In the Philippine archipelago the title of Datu is given to rulers and chiefs. Datu Lapu-Lapu was one of two datus of Mactan when the Spanish arrived, the other being Datu Zula. Upon his arrival in the archipelago, Magellan insisted that Lapu-Lapu and Zula pay a “tribute” to the King of Spain. Datu Zula paid a tribute however Datu Lapu-Lapu refused which greatly upset Magellan.

Apparently, Magellan, blinded by his lust for power over the native inhabitants of the region, mistakenly thought that since Rajah Humabon was the King of Cebu, that he must also be the King of Mactan. However, the island of Mactan was under the protectorate of Datu Lapu-Lapu and Datu Zula which made it easy to intercept trade ships that tried to enter the harbor of Cebu, which was Humabon’s dominion. Magellan thought that Humabon was over Lapu-Lapu, but it is believed that most likely Lapu-Lapu was in actuality more powerful than Humabon. Ironically, Rajah Humabon was married to one of the nieces of Lapu-Lapu. Since King Humabon had submitted to Magellan and had been converted to Christianity, he demanded that Lapu-Lapu swear fealty to Humabon or be attacked. Lapu-Lapu refused the demand and the conversion to Christianity.

Magellan repeated the demand on Lapu-Lapu that he either swore fealty to Rajah Humabon, become a loyal subject of the King of Spain and pay a hefty tribute. All of which were rejected. Upset that his demands were ignored Magellan resorted to what had become the standard operating procedures of the subjugating Spaniards in their lust to control every land they stepped on– brutal force. And so, on the evening of April 26, 1521, Magellan in an apparent attempt to impress Rajah Humabon with his superior weaponry and armor over the natives primitive weapons, insisted that Humabon and his warriors remain in their village while he and his men would take care of the business at hand.

At around midnight of April 27, 1521, Magellan and about sixty Spanish troops took off for Mactan. Along with the Spanish force there were about 25 karakoa war boats that held Humabon’s warriors from Cebu. The small armada arrived in Mactan about three hours before the sun came up, but they could not land due to the numerous coral reefs and rock outcroppings. Magellan’s ships had to anchor some distance from shore where some 1,500 of Lapu-Lapu’s warriors waited with bows, poison arrows, spears and iron swords.

Impatient, angry and confused, Magellan and some 50 of his men, heavily armed with lances, swords, crossbows, and muskets, jumped into the surf, waded ashore and set fire to houses along the shore. The slash and burn tactic failed and only served to enrage Lapu-Lapu who immediately attacked the invaders.

Two of the Spanish conquistadors were killed in the initial stages of the fighting. A poison arrow found its way to Magellan who was wounded in the leg, and he immediately ordered his troops to retreat. Unable to run, Magellan and a handful of his men attempted to hold off the charging natives who recognized the leader and concentrated their attack on him.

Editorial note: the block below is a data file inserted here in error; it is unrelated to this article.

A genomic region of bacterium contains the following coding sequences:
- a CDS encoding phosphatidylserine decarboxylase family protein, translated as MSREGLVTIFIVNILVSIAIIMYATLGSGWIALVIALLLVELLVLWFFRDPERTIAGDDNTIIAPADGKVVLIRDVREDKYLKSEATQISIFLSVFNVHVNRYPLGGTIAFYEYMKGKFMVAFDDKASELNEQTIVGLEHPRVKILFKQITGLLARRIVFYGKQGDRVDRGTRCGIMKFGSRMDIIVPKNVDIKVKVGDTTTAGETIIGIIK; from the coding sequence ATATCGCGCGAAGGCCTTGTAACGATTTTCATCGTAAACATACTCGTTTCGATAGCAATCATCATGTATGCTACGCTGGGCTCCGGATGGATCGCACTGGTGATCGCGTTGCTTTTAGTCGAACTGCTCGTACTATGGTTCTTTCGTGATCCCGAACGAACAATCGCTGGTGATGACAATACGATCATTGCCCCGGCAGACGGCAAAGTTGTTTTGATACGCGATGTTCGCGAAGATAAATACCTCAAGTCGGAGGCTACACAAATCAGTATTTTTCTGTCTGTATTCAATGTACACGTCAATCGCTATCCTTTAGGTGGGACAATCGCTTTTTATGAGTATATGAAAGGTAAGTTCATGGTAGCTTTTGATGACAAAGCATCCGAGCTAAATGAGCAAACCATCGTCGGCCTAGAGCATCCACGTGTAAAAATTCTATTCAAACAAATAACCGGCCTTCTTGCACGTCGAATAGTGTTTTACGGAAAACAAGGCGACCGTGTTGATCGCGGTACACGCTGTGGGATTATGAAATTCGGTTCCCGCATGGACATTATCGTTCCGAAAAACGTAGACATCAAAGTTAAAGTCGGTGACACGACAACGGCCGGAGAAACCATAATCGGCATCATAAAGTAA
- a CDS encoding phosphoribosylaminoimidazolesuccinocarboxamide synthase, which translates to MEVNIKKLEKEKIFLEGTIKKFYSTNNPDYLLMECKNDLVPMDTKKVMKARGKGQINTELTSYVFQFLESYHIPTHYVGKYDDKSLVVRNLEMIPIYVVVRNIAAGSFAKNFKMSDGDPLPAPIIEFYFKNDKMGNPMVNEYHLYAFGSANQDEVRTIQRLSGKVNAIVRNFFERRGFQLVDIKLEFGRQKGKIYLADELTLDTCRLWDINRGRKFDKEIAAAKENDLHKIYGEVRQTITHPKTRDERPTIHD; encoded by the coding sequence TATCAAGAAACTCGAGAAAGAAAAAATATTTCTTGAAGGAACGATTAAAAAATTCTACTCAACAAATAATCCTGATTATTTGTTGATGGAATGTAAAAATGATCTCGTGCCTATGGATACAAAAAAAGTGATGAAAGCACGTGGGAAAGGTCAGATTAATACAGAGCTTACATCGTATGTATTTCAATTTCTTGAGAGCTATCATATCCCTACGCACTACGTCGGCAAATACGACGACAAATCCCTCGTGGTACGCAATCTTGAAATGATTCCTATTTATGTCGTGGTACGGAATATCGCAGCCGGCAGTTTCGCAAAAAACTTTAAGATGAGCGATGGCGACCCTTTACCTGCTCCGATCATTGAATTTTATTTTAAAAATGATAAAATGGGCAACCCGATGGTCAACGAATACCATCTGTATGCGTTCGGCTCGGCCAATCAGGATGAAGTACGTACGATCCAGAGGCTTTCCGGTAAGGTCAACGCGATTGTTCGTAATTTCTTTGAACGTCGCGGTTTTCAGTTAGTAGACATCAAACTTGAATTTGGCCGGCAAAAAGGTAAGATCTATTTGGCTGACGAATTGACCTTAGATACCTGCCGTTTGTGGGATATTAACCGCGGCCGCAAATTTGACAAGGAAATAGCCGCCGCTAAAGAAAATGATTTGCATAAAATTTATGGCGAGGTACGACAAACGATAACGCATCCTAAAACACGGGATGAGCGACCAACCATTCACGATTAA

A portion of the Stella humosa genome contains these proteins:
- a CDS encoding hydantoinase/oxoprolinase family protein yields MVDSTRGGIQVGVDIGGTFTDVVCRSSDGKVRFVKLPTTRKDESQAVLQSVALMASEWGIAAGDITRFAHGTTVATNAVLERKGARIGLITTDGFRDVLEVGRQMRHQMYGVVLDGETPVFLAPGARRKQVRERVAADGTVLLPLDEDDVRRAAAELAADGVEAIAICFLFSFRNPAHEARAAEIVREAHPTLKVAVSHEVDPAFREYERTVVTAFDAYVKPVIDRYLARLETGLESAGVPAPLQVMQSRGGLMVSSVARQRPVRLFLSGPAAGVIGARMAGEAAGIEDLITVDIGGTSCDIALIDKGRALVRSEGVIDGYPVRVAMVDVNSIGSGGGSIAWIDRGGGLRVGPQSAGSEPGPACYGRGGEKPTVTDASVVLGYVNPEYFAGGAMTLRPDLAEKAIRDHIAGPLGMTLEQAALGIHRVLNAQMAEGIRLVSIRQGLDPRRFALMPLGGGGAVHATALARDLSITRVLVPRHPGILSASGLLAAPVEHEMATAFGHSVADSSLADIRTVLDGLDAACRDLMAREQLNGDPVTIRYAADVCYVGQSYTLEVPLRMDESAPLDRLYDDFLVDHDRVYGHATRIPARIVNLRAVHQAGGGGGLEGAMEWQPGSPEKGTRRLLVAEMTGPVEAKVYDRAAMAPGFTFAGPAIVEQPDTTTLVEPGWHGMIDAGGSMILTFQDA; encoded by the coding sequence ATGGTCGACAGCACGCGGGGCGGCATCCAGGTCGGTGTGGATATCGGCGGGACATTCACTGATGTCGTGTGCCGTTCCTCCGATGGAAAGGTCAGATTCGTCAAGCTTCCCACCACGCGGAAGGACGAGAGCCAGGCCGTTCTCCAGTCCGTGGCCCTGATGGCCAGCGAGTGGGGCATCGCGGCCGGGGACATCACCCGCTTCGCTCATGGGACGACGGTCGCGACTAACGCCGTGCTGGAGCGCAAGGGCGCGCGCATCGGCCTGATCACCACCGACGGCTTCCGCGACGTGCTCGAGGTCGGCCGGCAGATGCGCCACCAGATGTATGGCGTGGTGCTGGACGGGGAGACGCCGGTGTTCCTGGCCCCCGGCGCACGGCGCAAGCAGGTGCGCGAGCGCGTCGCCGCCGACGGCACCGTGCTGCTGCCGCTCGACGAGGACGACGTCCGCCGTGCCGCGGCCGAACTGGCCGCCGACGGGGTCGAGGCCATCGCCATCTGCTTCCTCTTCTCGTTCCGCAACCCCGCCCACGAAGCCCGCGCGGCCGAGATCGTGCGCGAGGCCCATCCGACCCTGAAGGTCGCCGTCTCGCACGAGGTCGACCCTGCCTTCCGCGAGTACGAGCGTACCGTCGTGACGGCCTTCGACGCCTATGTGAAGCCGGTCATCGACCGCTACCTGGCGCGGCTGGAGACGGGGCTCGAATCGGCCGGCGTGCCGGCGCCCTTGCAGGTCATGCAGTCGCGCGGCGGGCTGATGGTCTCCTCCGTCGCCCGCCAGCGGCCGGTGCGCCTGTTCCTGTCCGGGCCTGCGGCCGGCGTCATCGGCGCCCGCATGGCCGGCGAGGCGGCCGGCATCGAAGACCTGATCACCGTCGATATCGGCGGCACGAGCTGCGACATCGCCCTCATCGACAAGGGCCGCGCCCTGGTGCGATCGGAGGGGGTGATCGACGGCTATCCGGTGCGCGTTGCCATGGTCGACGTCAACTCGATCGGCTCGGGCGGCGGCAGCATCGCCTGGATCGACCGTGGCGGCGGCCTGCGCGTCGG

Magellan and his troops were severely outnumbered and overloaded with their heavy armor were soon overwhelmed. A few of Magellan’s men managed to escape in their ships however, Magellan and most of his men were laying dead.

What we do know is that the remaining crew of Magellan, following their betrayal by Rajah Humabon, their former ally, led by co-commanders Juan Serrano and Duarte Barbosa took the remaining fleet of two ships and headed back to Spain. In November of 1521, the crew eventually found their way to the Moluccas where they filled their ships with spices. But when they attempted to sail back to Spain in December, they found that only one of their ships, the Victoria, was capable of completing that voyage.

The Victoria made it to Spain on September 6, 1522, captained by Juan Sebastián Elcano, completing the first circumnavigation of the earth. The journey had taken three years and of the five ships that left Spain, only one made the full expedition. Initially about 270 officers and crew members left on Magellan’s voyage but less than 20 completed the passage back to Spain.

One of the few survivors of the first circumnavigation of the globe were Antonio Pigafetta and Ginés de Mafra who provided written documents of the events that led to Magellan’s death:
“When morning came forty-nine of us leaped into the water up to our thighs, and walked through water for more than two crossbow flights before we could reach the shore. The boats could not approach nearer because of certain rocks in the water. The other eleven men remained behind to guard the boats. When we reached land, those men had formed in three divisions to the number of more than one thousand five hundred persons. When they saw us, they charged down upon us with exceeding loud cries, … The musketeers and crossbowmen shot from a distance for about a half-hour, but uselessly; for the shots only passed through the shields … Recognizing the captain, so many turned upon him that they knocked his helmet off his head twice, … An Indian hurled a bamboo spear into the captain’s face, but the latter immediately killed him with his lance, which he left in the Indian’s body. Then, trying to lay hand on sword, he could draw it out but halfway, because he had been wounded in the arm with a bamboo spear. When the natives saw that, they all hurled themselves upon him. One of them wounded him on the left leg with a large cutlass, which resembles a scimitar, only being larger. That caused the captain to fall face downward, when immediately they rushed upon him with iron and bamboo spears and with their cutlasses, until they killed our mirror, our light, our comfort, and our true guide.”